In 1879, John Muir traveled into far northern British Columbia to the Stikine River. He was in search of solitude and wilderness and he found both in shocking quantities. You would imagine that Muir, having spent so much time in some of the wildest country in the world, would be relatively hard to impress. But what he saw in the Stikine stunned him – a place of such natural wealth and breathtaking beauty that he described as a Yosemite Valley a hundred miles long.
This area, more broadly known as the Sacred Headwaters because it is the founding region of three of the greatest salmon and steelhead rivers in the world – the Nass, Skeena and Stikine – is today much as it was in Muir’s day. One of those places that is so hard to get to, so isolated, that going there is like traveling back in time, a place where wild caribou, grizzly bears, wolves, moose, and mountain goats roam.
While the Sacred Headwaters has been mostly spared, the quest for fossil fuels knows no barriers. And the region was cursed with major coalbed methane deposits – natural gas accessible by fracking. Which is how the Sacred Headwaters found itself in the sights of one of the world’s largest and most profitable companies: Royal Dutch Shell. Shell’s goal was to turn this virtual Eden into a checkerboard of 6,000 fracking wells, seismic lines, roads and pipelines.
Quietly and without consulting the local communities, the government of British Columbia granted Shell permission to begin drilling test wells for fracking, a highly controversial technique that has never been evaluated for its impact on salmon habitats. With test wells in place, Shell began developing its strategy for extraction. News of Shell’s plundering in the Sacred Headwaters soon traveled downstream to the traditional stewards of the Sacred Headwaters, the Tahltan First Nation.
The Tahltan have called the region home for thousands of years. In 2005 Tahltan community leaders and elders organized a multi-month-long blockade of the single access road to this isolated wilderness, stopping Shell from delivering machinery to its development sites. Fourteen people were arrested during the course of the blockade, igniting a flame of activism, community organizing and resistance that spread far and wide. ForestEthics began organizing international protests at Shell headquarters in the Netherlands and gathering thousands of petition signatures, and further stepped into the fight by negotiating with top Shell and BC government officials while pressure against Shell was accelerating. Alliances that are a model for the future of progressive change were formed between environmentalists, First Nations, local unions, ranchers, hunting and fishing guides and outdoor sports enthusiasts.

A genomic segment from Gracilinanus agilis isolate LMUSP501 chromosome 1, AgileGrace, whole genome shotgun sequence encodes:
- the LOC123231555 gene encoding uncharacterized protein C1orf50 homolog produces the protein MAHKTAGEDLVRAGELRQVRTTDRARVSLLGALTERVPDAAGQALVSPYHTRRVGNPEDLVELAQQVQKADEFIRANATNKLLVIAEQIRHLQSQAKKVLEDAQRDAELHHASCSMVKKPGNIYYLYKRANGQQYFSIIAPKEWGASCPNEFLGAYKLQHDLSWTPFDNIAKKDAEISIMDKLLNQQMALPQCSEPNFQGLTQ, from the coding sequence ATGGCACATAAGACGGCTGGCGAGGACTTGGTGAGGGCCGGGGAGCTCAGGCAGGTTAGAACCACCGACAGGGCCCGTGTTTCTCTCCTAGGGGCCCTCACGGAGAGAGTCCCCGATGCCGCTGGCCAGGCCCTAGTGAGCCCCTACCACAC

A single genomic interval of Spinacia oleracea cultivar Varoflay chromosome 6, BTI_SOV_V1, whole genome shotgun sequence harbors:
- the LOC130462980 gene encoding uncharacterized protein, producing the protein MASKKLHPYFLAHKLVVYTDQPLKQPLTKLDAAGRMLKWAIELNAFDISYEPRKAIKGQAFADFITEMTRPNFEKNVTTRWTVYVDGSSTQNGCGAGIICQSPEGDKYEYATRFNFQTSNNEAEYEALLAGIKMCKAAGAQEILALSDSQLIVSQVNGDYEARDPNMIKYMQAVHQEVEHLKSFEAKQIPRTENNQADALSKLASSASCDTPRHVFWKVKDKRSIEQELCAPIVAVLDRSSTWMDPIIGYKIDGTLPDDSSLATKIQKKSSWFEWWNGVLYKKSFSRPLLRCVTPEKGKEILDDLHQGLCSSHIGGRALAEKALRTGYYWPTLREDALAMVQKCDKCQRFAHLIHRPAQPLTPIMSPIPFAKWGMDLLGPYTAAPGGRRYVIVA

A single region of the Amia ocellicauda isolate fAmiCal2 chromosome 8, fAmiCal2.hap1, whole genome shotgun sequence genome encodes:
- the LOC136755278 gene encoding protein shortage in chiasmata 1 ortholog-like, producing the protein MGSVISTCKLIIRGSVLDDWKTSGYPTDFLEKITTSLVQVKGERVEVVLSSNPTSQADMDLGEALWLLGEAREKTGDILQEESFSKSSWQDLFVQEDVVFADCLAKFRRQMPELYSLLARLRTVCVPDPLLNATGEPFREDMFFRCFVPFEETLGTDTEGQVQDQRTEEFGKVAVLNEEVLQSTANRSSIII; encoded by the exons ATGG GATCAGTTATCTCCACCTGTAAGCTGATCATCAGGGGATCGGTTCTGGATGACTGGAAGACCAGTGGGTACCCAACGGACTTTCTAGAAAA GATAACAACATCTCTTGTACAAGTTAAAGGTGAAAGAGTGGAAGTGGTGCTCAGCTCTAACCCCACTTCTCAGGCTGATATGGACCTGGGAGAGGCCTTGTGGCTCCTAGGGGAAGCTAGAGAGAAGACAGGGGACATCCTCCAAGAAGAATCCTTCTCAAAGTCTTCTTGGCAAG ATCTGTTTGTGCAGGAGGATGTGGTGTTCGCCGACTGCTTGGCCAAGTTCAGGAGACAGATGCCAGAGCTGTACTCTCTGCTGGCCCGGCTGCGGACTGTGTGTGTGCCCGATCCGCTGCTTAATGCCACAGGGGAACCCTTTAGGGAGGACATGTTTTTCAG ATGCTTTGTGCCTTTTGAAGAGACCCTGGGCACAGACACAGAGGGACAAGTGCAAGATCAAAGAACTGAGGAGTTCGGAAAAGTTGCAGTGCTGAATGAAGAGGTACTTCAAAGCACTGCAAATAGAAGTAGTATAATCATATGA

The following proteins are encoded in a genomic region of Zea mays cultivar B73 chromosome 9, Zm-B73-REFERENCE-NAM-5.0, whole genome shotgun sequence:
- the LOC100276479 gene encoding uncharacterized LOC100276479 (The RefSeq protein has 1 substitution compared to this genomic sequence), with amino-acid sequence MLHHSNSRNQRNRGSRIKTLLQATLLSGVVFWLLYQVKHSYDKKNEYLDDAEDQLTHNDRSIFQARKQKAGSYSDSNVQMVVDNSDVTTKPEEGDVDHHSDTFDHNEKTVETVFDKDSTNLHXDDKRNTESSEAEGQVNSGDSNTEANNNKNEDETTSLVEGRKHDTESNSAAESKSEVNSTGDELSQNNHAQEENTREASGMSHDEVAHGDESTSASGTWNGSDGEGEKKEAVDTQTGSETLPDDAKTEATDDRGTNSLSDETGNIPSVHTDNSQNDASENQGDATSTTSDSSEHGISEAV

Simply put, the people took a stand against one of the largest multi-national oil companies in the world and resolved to fight back against Shell’s plans to annihilate the Sacred Headwaters. And we were successful. After 5 years of incredible campaigning, community organizing, hard-hitting ads, protests and a storm of media coverage, Shell agreed to forfeit its tenures in the Sacred Headwaters and public pressure catalyzed the government of British Columbia to ban all further oil and gas development in the region.
There is more to do – there always is. The Sacred Headwaters deserves even broader protection – and the Tahltan First Nation, without whom none of this would have happened, must be given deference in determining what other industrial threats in this amazing region are eliminated.
But let us not forget the central lesson of the Sacred Headwaters: Huge companies are powerful – but a united people are far more mighty.
Click here to view a timeline, Path to Victory in the Sacred Headwaters.
Todd Paglia is the Executive Director of ForestEthics. ForestEthics is a non-profit organization devoted to public engagement, outreach and environmental advocacy - including political advocacy. They secure large-scale protection of endangered forests and wild places and transform environmentally destructive resource-extraction industries. For more information: www.ForestEthics.org.
Photo by Brian Huntington